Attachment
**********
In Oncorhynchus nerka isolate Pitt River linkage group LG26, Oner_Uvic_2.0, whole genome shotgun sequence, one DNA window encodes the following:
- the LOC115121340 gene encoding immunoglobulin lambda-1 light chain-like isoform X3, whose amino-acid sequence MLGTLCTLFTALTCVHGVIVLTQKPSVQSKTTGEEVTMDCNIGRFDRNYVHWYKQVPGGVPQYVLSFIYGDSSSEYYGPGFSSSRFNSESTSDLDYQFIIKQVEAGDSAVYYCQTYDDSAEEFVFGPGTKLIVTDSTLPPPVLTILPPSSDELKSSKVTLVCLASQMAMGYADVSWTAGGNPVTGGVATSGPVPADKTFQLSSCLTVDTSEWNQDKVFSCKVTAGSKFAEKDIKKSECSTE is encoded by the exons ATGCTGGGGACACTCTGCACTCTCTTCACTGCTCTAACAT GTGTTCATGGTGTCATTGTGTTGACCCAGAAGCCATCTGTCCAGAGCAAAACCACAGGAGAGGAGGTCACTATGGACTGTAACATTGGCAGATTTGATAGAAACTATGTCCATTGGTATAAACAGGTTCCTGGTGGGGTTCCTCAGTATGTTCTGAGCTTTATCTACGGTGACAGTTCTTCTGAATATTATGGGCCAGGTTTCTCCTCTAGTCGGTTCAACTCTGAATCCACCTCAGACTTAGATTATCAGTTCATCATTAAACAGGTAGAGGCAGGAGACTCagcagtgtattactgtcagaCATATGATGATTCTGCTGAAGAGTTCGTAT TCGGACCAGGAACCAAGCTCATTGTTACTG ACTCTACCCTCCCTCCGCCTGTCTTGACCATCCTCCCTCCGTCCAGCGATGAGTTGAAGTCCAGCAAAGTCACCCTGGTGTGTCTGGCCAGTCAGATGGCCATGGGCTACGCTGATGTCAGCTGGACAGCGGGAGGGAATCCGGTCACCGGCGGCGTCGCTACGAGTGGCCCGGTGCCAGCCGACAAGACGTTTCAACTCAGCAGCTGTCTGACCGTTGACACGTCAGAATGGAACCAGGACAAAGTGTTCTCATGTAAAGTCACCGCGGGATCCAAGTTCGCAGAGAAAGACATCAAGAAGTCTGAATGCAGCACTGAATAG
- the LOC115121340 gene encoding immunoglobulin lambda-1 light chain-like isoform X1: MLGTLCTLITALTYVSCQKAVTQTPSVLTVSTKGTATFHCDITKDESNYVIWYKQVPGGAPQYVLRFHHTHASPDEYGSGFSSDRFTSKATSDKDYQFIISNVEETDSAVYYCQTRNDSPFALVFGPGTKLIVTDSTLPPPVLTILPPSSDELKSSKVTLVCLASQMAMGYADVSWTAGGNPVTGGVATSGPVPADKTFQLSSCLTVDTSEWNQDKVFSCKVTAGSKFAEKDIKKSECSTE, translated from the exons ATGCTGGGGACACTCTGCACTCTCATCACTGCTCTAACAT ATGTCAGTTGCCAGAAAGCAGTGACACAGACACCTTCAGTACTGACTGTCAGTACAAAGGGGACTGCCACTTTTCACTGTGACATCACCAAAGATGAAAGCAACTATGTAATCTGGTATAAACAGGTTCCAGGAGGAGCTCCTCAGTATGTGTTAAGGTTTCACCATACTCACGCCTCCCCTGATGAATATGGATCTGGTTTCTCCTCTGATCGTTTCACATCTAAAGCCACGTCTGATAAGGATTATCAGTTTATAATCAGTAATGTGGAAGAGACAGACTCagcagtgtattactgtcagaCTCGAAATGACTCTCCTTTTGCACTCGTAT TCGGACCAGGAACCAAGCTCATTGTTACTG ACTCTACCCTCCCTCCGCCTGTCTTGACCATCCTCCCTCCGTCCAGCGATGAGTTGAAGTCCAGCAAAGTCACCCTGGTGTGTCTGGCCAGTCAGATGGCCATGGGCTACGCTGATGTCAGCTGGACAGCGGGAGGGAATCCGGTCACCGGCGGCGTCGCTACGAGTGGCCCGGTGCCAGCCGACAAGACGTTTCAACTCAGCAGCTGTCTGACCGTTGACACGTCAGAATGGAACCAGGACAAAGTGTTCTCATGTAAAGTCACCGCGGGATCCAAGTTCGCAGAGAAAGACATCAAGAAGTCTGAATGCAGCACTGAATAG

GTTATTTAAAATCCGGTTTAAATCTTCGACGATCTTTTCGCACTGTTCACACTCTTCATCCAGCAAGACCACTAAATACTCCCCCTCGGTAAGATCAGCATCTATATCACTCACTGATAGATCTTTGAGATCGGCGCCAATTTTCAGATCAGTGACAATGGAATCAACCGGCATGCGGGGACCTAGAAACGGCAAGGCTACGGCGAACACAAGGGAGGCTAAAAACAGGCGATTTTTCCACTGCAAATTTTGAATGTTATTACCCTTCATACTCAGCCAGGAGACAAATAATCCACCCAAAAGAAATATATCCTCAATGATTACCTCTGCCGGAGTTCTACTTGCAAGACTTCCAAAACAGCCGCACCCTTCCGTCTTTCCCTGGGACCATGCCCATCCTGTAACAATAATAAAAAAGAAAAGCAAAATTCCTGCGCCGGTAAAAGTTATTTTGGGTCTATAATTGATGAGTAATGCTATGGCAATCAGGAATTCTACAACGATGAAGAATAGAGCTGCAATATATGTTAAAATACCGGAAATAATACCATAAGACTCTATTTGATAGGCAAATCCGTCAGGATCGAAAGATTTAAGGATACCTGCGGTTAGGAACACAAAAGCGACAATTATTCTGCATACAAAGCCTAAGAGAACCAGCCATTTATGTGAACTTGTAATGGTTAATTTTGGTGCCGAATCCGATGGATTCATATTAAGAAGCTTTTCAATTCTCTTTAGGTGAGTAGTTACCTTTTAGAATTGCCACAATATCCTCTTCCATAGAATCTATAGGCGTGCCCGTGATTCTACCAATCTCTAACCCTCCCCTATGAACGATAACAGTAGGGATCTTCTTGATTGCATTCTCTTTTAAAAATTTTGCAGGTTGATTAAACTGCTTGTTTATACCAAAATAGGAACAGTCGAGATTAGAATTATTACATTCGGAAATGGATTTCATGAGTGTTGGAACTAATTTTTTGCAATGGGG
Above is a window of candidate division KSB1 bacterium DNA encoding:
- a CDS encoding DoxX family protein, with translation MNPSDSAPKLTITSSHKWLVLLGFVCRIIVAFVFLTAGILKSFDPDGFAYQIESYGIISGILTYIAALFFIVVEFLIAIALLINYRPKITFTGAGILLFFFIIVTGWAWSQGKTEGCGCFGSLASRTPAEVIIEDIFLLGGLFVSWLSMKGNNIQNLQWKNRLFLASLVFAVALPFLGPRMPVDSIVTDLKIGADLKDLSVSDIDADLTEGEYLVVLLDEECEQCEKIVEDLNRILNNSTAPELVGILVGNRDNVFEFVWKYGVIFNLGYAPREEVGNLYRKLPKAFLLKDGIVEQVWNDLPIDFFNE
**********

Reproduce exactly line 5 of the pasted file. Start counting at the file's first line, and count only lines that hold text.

Above is a window of candidate division KSB1 bacterium DNA encoding: